Jubal Early Facts

Jubal Early Facts
Jubal Early was a Confederate general, lawyer, and politician from the state of Virginia who was a notable unrepentant Confederate and leader in the "Lost Cause" movement. He used his legal and political connections after the war to promote the idea that the Confederate cause honorable and that whites should rule completely in the southern states. Early was born Jubal Anderson Early on November 3, 1816 in Franklin County, Virginia to Ruth and Joab Early. Early's family, through his mother, was well-connected in Virginia planter and political society, which helped him land him a spot at the United States Military Academy at West Point, New York, now known as the Army Academy. He was classmates with many officers from both sides of the American Civil War, although he clashed with some of his northern colleagues. Early served in the Second Seminole War (1835-1845) but saw no combat. He then worked as a lawyer for awhile before reenlisting in the army to fight in the Mexican-American War (1846-1848). Early volunteered to serve in the Confederate Army, distinguishing himself as an officer of the Virginia militia at the First Battle of Bull Run. Early never married, but had four children with the same woman.
Interesting Jubal Early Facts:
Early was angry that he never saw action in the Second Seminole War and in fact never even saw an Indian. The lack of combat discouraged the young man and was a reason why he resigned from the army.
Jubal was a member of the Whig Party, which formed in 1834 but dissolved just before the Civil War.
The name "Jubal" is Hebrew and means "ram's horns."
Early served in the Virginia House of Delegates from 1841-1842.
He demonstrated a quick military mind in several battles during the Civil War, which earned him continual promotion, eventually to the of Lieutenant General of the Confederate Army.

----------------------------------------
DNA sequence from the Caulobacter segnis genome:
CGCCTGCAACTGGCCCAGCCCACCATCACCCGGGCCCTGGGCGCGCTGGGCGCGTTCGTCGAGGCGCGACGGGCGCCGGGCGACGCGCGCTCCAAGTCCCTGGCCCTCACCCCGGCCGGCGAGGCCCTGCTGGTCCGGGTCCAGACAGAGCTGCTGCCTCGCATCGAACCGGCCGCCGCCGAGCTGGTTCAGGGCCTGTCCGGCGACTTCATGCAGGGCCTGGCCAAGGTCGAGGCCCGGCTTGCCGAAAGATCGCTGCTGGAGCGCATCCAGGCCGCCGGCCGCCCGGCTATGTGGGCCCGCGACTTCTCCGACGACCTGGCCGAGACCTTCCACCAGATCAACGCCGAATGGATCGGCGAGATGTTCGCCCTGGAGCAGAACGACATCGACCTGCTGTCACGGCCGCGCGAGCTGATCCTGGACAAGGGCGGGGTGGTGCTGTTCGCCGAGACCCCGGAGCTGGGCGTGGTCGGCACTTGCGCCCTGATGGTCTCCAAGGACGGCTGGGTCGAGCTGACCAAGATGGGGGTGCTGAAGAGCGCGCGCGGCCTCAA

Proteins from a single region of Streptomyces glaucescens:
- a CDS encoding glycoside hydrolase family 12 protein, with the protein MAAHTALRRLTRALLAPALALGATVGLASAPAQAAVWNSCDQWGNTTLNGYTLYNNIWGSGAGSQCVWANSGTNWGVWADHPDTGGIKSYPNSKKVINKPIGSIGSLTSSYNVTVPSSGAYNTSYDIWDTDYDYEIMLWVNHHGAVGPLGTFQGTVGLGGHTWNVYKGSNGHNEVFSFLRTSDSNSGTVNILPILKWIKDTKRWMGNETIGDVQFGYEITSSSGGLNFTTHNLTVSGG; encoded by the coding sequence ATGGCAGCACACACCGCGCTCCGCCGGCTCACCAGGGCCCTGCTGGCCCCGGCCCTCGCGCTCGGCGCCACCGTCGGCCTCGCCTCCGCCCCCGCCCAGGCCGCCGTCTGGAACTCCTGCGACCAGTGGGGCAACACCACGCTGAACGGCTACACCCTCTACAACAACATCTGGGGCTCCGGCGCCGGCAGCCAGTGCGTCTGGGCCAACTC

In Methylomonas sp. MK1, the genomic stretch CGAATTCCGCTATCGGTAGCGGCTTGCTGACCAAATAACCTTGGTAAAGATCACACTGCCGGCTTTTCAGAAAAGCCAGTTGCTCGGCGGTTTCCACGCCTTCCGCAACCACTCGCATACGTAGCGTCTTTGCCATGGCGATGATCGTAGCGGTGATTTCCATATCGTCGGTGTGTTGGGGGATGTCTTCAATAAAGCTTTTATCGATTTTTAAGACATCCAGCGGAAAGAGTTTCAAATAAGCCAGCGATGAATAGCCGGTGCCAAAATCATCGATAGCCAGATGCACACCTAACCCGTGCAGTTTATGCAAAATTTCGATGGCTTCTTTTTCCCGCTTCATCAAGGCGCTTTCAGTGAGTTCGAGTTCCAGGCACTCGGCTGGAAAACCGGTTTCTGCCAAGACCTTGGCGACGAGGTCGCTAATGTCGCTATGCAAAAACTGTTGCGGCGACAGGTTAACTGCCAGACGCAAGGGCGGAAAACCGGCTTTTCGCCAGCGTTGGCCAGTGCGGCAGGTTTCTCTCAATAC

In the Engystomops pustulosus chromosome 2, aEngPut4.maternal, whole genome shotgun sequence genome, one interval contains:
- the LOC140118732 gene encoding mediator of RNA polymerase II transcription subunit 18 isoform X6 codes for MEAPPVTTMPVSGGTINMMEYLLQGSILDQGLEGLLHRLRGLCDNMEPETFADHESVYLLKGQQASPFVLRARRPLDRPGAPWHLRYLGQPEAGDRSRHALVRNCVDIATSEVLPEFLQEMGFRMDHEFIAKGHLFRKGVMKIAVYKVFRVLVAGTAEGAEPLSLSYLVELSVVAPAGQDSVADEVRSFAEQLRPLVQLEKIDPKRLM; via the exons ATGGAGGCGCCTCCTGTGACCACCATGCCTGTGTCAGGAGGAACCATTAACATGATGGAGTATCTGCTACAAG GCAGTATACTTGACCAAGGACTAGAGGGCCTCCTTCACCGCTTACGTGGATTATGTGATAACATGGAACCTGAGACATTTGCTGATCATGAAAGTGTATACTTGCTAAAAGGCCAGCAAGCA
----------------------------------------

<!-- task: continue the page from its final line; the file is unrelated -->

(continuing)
After a series of poor choices in the Shenandoah Valley Campaign (1864-1865), Early was relieved of his command by General Lee.
Instead of taking the loyalty oath to the Union after the war, Early fled to Mexico, Cuba, and eventually Canada where he live until President Johnson pardoned him in 1869.
While living in exile, Early wrote A Memoir of the Last Year of the War for Independence, in the Confederate States of America. The book became the standard tract for many in the Lost Cause movement as it justified the reasons for the Confederacy.
As part of his image as an unrepentant Confederate, Early always wore "Confederate" gray suites after the war.
Besides losing the war, Early lost many other things important to him. His father, with whom he was close, died in 1870, not long after he returned from his exile. Also the mother of his children developed a relationship with another man while Jubal was in Canada. She left Jubal and married the other man in 1871.
Early died on March 2, 1894 as the result of a fall two weeks earlier. He was interred in Lynchburg, Virginia.

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